Son's anger at level of care shown to his father at Boston's Pilgrim Hospital
THE son of an Ingoldmells builder has hit out at the level of care shown to his father who died at Boston's Pilgrim Hospital after being admitted with a chronic lung condition.
Speaking at an inquest, Gavin Toon expressed anger that his father, Royden, had not been treated by a specialist when he was admitted to the Clinical Decisions Unit on Good Friday after becoming seriously ill at home.
Mr Toon, of White Pit Way, Swaby, said: "When he was in such a critical condition, he needed a specialist who knew what he was doing at his bedside.
"The doctor who saw him laughed off his condition as if he was just anyone."
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The inquest heard that the 62-year-old of Roman Bank, Ingoldmells, died later over the same holiday period.
In response to the criticism, Dr David Clifton, a Pilgrim consultant with expertise in diseases of the lung, explained that Mr Toon's condition - known as pulmonary fibrosis - was one for which there was not yet any known cure.
Even if he had been in attendance, there was little or nothing he could have done to have delayed the patient's death he told the inquest.
His son also had other complaints - including the delay experienced by his father before he underwent specialist treatment earlier in his illness.
He claimed that, despite suffering a persistent cough and other discomfort, his dad had been denied an X-ray for a full year on the grounds that he had not coughed up any blood.
As his condition deteriorated, his father had made the effort to lose weight in the expectation of being offered a dual heart-and-lung transplant operation at Papworth Hospital - only to have his hopes dashed after being told he was "not a suitable candidate."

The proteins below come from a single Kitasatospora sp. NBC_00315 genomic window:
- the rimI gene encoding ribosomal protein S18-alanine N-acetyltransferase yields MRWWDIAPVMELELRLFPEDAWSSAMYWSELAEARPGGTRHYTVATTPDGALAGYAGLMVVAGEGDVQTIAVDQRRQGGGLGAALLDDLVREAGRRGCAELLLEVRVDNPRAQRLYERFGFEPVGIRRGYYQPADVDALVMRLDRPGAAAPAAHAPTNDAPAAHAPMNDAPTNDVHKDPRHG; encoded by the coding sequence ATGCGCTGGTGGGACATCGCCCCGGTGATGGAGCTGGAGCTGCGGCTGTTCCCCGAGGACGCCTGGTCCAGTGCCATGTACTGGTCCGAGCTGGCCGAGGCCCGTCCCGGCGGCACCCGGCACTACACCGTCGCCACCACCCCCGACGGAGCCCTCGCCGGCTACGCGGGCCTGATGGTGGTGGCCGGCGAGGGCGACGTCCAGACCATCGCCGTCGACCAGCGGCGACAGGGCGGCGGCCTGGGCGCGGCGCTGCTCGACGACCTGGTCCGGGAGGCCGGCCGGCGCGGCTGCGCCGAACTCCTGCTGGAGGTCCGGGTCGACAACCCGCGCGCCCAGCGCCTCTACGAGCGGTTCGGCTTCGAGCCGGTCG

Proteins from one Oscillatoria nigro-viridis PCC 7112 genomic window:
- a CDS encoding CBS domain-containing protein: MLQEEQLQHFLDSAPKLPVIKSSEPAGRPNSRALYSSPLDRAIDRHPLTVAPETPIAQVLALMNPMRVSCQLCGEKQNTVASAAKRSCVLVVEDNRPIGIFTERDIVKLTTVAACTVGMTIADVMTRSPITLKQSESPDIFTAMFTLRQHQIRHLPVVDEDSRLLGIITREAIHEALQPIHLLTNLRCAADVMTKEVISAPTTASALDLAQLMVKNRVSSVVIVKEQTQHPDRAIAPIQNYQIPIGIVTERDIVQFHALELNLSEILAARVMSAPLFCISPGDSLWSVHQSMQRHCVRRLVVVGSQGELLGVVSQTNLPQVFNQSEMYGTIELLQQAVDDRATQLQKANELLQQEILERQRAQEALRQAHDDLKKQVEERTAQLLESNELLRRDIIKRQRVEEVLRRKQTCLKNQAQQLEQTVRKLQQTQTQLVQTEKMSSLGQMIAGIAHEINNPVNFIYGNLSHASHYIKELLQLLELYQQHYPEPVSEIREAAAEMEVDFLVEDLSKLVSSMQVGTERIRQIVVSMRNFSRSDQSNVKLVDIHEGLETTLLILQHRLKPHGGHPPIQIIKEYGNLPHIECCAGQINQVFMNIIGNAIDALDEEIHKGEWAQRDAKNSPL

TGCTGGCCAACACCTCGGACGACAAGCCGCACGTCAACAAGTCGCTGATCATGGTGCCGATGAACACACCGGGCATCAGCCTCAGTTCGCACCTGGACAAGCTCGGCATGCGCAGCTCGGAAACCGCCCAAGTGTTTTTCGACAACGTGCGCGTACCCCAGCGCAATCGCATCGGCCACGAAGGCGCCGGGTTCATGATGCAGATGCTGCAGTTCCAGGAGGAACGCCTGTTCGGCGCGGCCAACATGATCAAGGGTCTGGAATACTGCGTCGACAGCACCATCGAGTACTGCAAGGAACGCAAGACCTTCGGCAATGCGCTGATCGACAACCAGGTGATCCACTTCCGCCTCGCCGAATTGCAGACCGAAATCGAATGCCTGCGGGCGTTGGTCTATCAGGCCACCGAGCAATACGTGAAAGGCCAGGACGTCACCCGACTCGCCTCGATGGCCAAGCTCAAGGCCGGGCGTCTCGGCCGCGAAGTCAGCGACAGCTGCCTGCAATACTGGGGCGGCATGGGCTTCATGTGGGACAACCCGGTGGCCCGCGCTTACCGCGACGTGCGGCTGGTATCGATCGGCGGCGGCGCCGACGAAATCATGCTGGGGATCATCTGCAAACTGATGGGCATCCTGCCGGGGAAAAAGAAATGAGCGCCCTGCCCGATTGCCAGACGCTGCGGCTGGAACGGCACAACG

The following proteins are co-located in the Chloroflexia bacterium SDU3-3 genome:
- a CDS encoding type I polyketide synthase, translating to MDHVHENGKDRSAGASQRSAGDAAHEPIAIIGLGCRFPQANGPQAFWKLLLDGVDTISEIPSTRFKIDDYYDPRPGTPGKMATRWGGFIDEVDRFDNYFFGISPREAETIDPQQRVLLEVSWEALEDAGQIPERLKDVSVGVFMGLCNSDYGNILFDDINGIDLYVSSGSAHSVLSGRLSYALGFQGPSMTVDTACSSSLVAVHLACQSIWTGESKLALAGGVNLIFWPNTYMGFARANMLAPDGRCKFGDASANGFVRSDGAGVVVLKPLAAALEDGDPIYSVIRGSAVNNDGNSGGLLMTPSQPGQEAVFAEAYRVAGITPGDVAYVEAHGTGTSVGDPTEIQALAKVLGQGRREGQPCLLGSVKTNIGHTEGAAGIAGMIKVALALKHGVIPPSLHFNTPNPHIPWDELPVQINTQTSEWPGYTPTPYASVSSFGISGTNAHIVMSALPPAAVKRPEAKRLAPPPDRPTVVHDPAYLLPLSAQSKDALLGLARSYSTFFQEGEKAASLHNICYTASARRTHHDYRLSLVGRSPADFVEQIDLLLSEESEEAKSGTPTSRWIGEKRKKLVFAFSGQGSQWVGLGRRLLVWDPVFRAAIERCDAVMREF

Evidence was heard from Dr Martin Goddard, a consultant histopathologist at Papworth Hospital, who discounted suggestions that one of various potential trigger factors might have caused Mr Toon's illness.
These included his work, when younger, as a coalminer in Derbyshire; possible contact he might have had with hazardous substances such as asbestos and exposure to potentially noxious agricultural chemicals, such as fumes from a sheep dip, six years ago, when he had been hired for a roofing contract by a Yorkshire farmer.
Although Mr Toon had kept two pet budgies, the inquest heard that nothing in a blood test indicated that he might have sustained the condition, bird fancier's lung, which sometimes affects birdkeepers, though mostly only those with large, well-populated aviaries.
Recording a verdict of death by natural causes, South Lincolnshire Coroner Professor Robert Forest described pulmonary fibrosis - which involves scarring and thickening of the lungs and makes exhaling difficult - as "a terrible condition which arises out of the blue from no known causes."
He continued: "It is a nasty progressive disease that eventually kills the victim unless something else gets there first."
The Coroner expressed his condolences to the family and commended Mr Toon for his contributions to the hearing which he described as "interesting and extremely helpful."